This afternoon, I visited artist Katherine Kadish in her studio. On a wall, a large painting made of smaller paintings, each one a two foot square-- nine in all. Katherine is known for her use of color, something that has become even more important as her eyesight wains. I love Katherine's references to the natural world, vines, twigs, petals. Katherine explained that each painting worked independently; yet, all nine formed a whole. I couldn't believe what she was telling me, couldn't believe our work was converging like this. I blurted. "That's exactly what I'm doing."
But I couldn't have articulated that until that moment.
Katherine pulled out two chairs. "Tell me, more."
I spoke of my essays, each part travel, part history, part memoir, and each one written to stand alone. Yet, I was understanding that each essay was part of a larger whole. I'd thought in terms of traditional narrative, looking for an arc. But somehow I knew that wasn't right. Now, I knew I wanted a book that would work as Katherine's nine squares worked, individual squares speaking to one another, and at the same time, forming a whole. The essays are related through repetition of characters, time, place and theme. They will flow as Katherine's vines and twigs flow, as the thoughts inside our heads flow, as art and writing flow inside the same stream.
Monday, April 28, 2014
Sunday, April 27, 2014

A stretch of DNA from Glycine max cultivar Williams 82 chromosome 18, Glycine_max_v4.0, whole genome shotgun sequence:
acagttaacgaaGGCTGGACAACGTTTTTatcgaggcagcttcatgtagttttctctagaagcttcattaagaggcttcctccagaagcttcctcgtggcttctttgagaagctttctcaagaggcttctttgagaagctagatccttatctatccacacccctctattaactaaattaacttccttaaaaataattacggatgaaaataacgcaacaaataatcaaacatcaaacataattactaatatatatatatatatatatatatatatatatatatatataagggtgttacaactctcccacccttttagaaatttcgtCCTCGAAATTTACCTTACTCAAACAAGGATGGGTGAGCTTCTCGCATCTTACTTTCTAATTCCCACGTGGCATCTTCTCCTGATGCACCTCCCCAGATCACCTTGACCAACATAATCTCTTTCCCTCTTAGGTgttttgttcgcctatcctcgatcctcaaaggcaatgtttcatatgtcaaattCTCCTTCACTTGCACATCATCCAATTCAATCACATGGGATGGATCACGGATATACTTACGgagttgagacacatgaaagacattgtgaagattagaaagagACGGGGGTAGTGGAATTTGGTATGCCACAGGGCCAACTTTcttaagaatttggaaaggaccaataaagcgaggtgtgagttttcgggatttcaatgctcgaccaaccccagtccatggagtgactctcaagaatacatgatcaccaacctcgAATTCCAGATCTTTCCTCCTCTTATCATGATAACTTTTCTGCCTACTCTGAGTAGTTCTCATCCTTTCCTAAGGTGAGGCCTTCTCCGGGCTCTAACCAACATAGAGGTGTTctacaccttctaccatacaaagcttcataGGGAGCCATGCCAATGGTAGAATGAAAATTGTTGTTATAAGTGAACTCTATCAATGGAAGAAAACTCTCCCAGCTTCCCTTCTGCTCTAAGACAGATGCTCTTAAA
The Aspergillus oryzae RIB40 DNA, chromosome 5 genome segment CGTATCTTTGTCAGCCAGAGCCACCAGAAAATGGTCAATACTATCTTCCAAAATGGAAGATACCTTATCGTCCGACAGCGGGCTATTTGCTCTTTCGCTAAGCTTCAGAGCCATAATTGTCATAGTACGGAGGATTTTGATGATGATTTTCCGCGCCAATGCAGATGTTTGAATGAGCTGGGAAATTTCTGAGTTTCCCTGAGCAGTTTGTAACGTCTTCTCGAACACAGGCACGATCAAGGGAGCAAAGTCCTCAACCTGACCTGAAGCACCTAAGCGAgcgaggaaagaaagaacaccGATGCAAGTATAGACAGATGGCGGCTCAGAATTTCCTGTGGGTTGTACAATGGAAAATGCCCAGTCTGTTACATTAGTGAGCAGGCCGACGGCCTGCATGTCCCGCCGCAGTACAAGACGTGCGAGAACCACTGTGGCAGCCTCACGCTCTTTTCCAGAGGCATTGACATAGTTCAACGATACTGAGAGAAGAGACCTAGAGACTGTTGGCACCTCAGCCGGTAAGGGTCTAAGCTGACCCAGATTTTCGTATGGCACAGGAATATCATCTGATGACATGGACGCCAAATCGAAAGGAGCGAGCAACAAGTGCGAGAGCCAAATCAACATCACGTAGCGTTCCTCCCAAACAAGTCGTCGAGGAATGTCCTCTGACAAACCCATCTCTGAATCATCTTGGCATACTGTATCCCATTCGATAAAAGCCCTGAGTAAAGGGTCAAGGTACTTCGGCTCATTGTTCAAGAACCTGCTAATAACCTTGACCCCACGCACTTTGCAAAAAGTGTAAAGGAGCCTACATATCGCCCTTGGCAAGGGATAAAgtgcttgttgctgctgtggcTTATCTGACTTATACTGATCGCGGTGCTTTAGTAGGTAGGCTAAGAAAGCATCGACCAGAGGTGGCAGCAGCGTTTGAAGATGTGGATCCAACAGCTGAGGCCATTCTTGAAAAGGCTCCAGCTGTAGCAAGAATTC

My blog resurfaces, here at the the Virginia Center for the Creative Arts (VCCA). It's taking a new form-- less formal, more like musings. For the month I'm in residence, I will post notes from the writing life.
I have spent the last two days letting the well fill up. The well. A reference from Virginia Woolf. I suppose she meant letting the subconscious seep into consciousness. For me the well is both internal and external. Yes, the subconscious along with every cell in my body. The well fills as I sit in my studio staring out a window at the red soil, the metal roof of a wooden barn, two horses in a pasture, fills as I read, essays by Phillip Lopate, fills as I read The History of Anti-Semitism, Volume 3 by Léon Poliakov, a French historian who died in 1997. I've been interviewing Germaine, his widow, now 95, and Aline, his step-daughter, a woman about my age. When I arrived here, I thought I was writing a love story about Léon and Germaine. Now, I think I'm writing about Jewish identity. Soon, I hope, the work will let me know. In the meantime, I'm filling the well, thinking, writing notes, words, phrases--and I'm staring out that window letting myself feel the fullness of emptyness.